Sue Lani Madsen: the new normal

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It’s Day 592 of the Washington State of Emergency, declared by Governor Jay Inslee on February 29, 2020.

An emergency is a dictionary defined as “a serious, unexpected and often dangerous situation requiring immediate action”. It is no longer an emergency as defined by common sense. A serious situation, but nothing unexpected. This is the new normal. Continuing to operate under a state of emergency is unhealthy for individuals and for society.

The human body is not designed to function in a state of constant fear. Chronic stress, according to the Mayo Clinic website and any other credible source of health information, leads to anxiety, depression, digestive problems, headaches, muscle tension and pain, heart disease, heart attack, high blood pressure, and stroke, problems with sleep, memory and impaired concentration and weight gain.

Living fearlessly on a daily basis is about self-preservation. Healthy humans learn to distinguish unexpected and dangerous situations requiring immediate action from chronic and ordinary challenges. Representative governments must make the same distinction lest they become authoritarian, one-man societies.

And the state government has essentially been operating under one-man rule since February 29, 2020. While the Washington state government is unable to cope with a now ordinary and endemic virus without suspending the rules and l ‘regular order, then we need to correct the regular order.

Going on in a state of emergency is like listening to an overly sensitive smoke alarm while you cook dinner. Either ignore it or disconnect it, but it no longer has any effect on your actions.

Jackie Murray was struggling with a hypersensitive alarm on Wednesday, except she wasn’t in a kitchen. Murray is proud to be a member of the Teamsters Union and answered her phone from the cab of a quarry truck. The incessant beep-beep-beep in my ear sounded like a back-up alarm. “No, it’s an error code and it won’t stop until the truck is restarted,” Murray said. The crew is working on the runway expansion at Davenport Municipal Airport, putting in place five 10-hour days per week as the crew attempts to finish before winter. The other two available trucks are out of service. It’s too cold and the restart would take too long, so Murray is stuck.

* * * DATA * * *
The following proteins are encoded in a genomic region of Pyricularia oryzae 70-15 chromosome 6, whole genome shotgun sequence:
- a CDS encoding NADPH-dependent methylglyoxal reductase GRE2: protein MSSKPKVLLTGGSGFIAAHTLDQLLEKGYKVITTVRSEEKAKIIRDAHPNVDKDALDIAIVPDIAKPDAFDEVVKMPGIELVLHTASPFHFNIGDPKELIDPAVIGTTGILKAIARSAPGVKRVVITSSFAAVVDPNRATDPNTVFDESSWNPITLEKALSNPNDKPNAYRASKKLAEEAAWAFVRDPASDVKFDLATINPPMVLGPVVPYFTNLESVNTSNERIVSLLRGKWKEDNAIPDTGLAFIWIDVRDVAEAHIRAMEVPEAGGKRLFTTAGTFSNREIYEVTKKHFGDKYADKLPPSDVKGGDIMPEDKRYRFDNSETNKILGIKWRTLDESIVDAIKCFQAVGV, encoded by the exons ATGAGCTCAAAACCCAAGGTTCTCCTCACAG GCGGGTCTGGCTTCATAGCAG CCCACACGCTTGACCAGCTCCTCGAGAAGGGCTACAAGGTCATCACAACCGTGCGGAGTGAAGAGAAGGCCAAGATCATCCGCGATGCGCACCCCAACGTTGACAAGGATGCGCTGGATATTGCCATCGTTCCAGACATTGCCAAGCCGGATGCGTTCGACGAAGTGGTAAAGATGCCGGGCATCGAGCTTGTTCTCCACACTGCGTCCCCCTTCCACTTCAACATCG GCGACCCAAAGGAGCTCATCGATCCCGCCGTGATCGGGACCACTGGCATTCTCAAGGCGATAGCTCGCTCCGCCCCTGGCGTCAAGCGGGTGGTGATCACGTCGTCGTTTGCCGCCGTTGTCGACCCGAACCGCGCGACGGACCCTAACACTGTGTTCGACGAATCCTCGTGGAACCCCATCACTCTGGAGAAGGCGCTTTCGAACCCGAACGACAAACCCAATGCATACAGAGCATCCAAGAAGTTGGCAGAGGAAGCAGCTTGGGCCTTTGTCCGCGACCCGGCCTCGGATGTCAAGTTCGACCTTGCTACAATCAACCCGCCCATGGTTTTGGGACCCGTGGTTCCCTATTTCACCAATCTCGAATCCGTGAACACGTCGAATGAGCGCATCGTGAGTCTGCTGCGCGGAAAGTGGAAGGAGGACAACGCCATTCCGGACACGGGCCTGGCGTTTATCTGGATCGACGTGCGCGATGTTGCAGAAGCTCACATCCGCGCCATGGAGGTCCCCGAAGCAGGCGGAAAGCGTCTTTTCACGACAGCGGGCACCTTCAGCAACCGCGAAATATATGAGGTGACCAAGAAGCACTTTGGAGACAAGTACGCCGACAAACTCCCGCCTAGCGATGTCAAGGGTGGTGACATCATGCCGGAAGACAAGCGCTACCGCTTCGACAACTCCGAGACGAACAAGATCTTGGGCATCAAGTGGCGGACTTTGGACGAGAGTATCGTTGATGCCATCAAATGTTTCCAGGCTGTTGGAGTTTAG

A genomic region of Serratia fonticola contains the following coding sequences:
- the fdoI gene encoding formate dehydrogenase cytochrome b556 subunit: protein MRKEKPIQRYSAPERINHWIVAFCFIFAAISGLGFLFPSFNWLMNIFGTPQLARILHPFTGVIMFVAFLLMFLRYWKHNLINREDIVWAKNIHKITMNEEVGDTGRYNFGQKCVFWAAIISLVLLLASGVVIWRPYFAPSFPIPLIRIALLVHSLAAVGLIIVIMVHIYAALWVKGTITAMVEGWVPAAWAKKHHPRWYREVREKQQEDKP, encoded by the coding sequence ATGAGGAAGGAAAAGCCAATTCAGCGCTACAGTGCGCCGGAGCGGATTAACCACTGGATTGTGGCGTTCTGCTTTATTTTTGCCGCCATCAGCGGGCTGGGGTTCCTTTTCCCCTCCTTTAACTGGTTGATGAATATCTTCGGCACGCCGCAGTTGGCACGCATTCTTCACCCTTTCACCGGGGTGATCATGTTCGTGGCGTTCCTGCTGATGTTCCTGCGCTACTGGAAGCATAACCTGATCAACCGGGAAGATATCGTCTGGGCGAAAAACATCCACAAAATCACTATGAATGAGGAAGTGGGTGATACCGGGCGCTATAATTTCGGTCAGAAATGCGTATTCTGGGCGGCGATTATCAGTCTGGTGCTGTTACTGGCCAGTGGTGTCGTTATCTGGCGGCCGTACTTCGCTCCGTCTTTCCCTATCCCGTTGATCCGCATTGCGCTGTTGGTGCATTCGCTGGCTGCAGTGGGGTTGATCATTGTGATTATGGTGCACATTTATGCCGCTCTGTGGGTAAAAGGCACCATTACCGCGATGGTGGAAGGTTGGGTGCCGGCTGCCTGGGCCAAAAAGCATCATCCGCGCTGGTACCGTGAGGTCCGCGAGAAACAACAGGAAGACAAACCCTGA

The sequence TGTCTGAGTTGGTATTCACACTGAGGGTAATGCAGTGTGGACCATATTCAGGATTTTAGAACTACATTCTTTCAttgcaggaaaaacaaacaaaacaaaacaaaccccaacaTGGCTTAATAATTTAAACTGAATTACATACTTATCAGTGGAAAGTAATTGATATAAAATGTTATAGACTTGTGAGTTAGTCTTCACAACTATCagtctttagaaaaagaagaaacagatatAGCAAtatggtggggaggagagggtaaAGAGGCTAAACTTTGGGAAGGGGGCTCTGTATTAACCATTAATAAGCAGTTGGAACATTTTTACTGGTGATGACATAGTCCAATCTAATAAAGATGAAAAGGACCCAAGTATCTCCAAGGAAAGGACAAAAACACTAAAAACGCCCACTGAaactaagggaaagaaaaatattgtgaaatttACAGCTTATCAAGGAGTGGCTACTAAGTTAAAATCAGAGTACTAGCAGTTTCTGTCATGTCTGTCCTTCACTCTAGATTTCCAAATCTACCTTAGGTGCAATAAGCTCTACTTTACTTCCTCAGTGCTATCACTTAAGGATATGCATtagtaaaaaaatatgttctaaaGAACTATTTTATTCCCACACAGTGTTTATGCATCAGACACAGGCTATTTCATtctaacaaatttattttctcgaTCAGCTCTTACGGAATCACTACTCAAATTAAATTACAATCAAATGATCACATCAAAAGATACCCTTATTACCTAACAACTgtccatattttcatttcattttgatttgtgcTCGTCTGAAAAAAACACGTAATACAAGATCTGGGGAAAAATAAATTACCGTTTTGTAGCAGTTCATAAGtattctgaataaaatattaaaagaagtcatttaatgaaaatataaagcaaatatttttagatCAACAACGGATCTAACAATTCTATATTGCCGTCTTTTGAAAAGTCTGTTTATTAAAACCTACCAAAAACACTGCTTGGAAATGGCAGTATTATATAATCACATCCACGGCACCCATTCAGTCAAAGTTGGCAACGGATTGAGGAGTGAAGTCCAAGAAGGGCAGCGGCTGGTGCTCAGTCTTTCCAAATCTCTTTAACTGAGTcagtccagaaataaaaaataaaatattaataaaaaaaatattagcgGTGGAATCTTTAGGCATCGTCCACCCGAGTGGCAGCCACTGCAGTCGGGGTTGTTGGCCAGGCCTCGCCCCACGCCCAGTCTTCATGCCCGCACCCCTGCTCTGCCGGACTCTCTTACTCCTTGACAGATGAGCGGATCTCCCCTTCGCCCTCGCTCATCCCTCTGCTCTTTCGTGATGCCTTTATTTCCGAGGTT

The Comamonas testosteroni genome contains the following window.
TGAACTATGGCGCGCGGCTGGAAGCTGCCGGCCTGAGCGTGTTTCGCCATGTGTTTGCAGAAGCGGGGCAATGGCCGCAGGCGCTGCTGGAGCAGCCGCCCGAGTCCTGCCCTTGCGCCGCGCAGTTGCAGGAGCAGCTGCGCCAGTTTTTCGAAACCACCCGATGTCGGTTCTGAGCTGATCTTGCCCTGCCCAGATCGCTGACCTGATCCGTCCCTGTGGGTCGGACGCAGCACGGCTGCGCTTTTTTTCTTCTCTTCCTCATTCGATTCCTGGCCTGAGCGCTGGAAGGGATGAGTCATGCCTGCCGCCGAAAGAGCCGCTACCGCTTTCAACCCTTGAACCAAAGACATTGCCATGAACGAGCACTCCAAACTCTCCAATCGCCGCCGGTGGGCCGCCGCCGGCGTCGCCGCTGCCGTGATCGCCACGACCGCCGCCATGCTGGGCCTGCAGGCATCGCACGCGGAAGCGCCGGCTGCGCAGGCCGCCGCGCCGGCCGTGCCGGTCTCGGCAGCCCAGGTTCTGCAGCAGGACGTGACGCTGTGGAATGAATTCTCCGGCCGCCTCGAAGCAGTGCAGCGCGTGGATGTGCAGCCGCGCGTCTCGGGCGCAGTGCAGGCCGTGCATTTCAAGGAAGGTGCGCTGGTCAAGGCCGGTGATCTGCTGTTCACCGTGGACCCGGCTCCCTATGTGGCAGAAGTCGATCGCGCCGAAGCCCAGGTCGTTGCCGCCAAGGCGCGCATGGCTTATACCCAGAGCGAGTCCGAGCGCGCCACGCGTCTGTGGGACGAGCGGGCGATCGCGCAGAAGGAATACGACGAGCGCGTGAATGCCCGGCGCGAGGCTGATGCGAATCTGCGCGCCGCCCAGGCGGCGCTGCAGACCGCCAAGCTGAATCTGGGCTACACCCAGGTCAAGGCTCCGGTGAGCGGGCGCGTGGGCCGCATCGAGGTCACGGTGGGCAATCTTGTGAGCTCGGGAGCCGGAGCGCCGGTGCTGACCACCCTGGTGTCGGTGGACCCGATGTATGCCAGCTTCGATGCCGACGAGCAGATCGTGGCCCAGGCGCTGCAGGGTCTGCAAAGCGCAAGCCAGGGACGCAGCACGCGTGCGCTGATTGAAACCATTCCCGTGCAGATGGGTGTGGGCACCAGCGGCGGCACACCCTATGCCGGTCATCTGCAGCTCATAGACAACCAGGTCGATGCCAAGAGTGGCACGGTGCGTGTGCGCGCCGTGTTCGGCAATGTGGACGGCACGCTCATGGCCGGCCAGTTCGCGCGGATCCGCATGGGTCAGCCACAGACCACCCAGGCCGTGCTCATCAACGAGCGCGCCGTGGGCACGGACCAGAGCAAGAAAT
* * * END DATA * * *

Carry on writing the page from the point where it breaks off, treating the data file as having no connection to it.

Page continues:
“I warned my coworkers that I would be crazy at the end of the day, and be careful not to take you with me,” Murray joked.

It is a fair warning. Emergency alarms are designed to get our attention and prompt us to take immediate action. When no immediate action is available or needed, the incessant beeping can put even the most sympathetic Teamster in a bad mood.

Instead of a 10-hour shift, Governor Inslee’s state of emergency is approaching 20 months. And unlike Murray, we have no idea when to clock in. The movable posts have completely disappeared from the field.

First there was Stay Home, Stay Healthy and two weeks to stop the spread. Then a series of reopening shots with phases that never seemed to end. Now, there is no plan on the Department of Health’s website, and no answer as to what steps Governor Inslee will consult in making his decision.

The DOH press briefing on October 13 had no answer as to when the never-ending emergency would end, other than the governor “still reviewing the data.” It would be nice if he let everyone know what data that might be. Or at least bring a bipartisan group of lawmakers into its closed-door assemblies to make it a team effort.

It’s hard to get excited about another beep-beep-beep briefing telling everyone to wash their hands. Most of us learned it in kindergarten. The presentations were predictable and the lack of interest was evident due to low media participation. The briefings attracted more than a dozen journalists. This one only had six in line. The alarm direction has been disconnected.

Our governor believes he is the quarterback who just won the Super Bowl and “the only person in the state who can save these lives.” He is wrong. It’s time to get back to normal governance and leave the rest of the team in the game so that we’re really all in the same boat.

Contact Sue Lani Madsen at [email protected]


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